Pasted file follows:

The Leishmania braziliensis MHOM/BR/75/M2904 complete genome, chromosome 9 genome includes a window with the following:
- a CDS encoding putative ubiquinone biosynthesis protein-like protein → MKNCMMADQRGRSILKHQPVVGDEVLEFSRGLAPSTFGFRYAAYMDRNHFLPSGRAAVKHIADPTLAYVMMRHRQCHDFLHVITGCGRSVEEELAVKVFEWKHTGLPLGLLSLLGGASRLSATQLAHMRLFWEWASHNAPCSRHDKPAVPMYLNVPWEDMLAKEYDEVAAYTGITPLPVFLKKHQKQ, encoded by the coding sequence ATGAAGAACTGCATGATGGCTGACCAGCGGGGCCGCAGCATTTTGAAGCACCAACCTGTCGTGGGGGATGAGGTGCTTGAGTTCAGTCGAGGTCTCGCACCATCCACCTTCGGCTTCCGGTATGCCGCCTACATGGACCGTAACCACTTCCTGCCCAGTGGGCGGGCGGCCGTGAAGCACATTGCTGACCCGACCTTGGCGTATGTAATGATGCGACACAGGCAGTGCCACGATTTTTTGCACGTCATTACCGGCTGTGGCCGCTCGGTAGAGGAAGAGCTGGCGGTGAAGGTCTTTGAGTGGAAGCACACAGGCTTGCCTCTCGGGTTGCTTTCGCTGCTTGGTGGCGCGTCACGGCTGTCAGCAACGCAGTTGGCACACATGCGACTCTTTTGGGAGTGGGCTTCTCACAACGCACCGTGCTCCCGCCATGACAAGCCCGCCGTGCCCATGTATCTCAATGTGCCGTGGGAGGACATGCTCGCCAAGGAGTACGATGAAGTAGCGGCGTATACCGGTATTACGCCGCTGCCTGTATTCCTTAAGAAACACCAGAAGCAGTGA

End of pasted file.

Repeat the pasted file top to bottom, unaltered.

The Leishmania braziliensis MHOM/BR/75/M2904 complete genome, chromosome 9 genome includes a window with the following:
- a CDS encoding putative ubiquinone biosynthesis protein-like protein → MKNCMMADQRGRSILKHQPVVGDEVLEFSRGLAPSTFGFRYAAYMDRNHFLPSGRAAVKHIADPTLAYVMMRHRQCHDFLHVITGCGRSVEEELAVKVFEWKHTGLPLGLLSLLGGASRLSATQLAHMRLFWEWASHNAPCSRHDKPAVPMYLNVPWEDMLAKEYDEVAAYTGITPLPVFLKKHQKQ, encoded by the coding sequence ATGAAGAACTGCATGATGGCTGACCAGCGGGGCCGCAGCATTTTGAAGCACCAACCTGTCGTGGGGGATGAGGTGCTTGAGTTCAGTCGAGGTCTCGCACCATCCACCTTCGGCTTCCGGTATGCCGCCTACATGGACCGTAACCACTTCCTGCCCAGTGGGCGGGCGGCCGTGAAGCACATTGCTGACCCGACCTTGGCGTATGTAATGATGCGACACAGGCAGTGCCACGATTTTTTGCACGTCATTACCGGCTGTGGCCGCTCGGTAGAGGAAGAGCTGGCGGTGAAGGTCTTTGAGTGGAAGCACACAGGCTTGCCTCTCGGGTTGCTTTCGCTGCTTGGTGGCGCGTCACGGCTGTCAGCAACGCAGTTGGCACACATGCGACTCTTTTGGGAGTGGGCTTCTCACAACGCACCGTGCTCCCGCCATGACAAGCCCGCCGTGCCCATGTATCTCAATGTGCCGTGGGAGGACATGCTCGCCAAGGAGTACGATGAAGTAGCGGCGTATACCGGTATTACGCCGCTGCCTGTATTCCTTAAGAAACACCAGAAGCAGTGA